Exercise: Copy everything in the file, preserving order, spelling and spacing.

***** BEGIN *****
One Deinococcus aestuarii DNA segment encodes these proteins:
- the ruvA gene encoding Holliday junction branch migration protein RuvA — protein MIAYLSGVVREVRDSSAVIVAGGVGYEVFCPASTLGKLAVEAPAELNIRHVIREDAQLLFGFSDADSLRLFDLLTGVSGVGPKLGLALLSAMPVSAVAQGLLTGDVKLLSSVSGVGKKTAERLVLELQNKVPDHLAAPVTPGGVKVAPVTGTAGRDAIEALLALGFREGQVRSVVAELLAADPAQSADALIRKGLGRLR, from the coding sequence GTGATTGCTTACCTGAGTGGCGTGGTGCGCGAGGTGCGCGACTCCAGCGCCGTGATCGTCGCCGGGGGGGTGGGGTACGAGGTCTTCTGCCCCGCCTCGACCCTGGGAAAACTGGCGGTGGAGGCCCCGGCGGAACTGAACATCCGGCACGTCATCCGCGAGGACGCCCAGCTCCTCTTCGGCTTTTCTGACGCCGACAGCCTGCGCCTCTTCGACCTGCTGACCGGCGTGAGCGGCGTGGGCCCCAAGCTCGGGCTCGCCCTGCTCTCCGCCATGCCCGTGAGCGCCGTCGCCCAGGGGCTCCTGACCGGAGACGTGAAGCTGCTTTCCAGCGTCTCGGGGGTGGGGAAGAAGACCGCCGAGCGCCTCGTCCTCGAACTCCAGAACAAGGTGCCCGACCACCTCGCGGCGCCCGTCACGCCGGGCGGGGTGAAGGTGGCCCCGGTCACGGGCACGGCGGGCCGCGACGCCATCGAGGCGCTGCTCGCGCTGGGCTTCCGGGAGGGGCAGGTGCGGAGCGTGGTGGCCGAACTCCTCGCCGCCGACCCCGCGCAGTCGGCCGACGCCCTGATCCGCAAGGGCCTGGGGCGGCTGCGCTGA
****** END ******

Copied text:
One Deinococcus aestuarii DNA segment encodes these proteins:
- the ruvA gene encoding Holliday junction branch migration protein RuvA — protein MIAYLSGVVREVRDSSAVIVAGGVGYEVFCPASTLGKLAVEAPAELNIRHVIREDAQLLFGFSDADSLRLFDLLTGVSGVGPKLGLALLSAMPVSAVAQGLLTGDVKLLSSVSGVGKKTAERLVLELQNKVPDHLAAPVTPGGVKVAPVTGTAGRDAIEALLALGFREGQVRSVVAELLAADPAQSADALIRKGLGRLR, from the coding sequence GTGATTGCTTACCTGAGTGGCGTGGTGCGCGAGGTGCGCGACTCCAGCGCCGTGATCGTCGCCGGGGGGGTGGGGTACGAGGTCTTCTGCCCCGCCTCGACCCTGGGAAAACTGGCGGTGGAGGCCCCGGCGGAACTGAACATCCGGCACGTCATCCGCGAGGACGCCCAGCTCCTCTTCGGCTTTTCTGACGCCGACAGCCTGCGCCTCTTCGACCTGCTGACCGGCGTGAGCGGCGTGGGCCCCAAGCTCGGGCTCGCCCTGCTCTCCGCCATGCCCGTGAGCGCCGTCGCCCAGGGGCTCCTGACCGGAGACGTGAAGCTGCTTTCCAGCGTCTCGGGGGTGGGGAAGAAGACCGCCGAGCGCCTCGTCCTCGAACTCCAGAACAAGGTGCCCGACCACCTCGCGGCGCCCGTCACGCCGGGCGGGGTGAAGGTGGCCCCGGTCACGGGCACGGCGGGCCGCGACGCCATCGAGGCGCTGCTCGCGCTGGGCTTCCGGGAGGGGCAGGTGCGGAGCGTGGTGGCCGAACTCCTCGCCGCCGACCCCGCGCAGTCGGCCGACGCCCTGATCCGCAAGGGCCTGGGGCGGCTGCGCTGA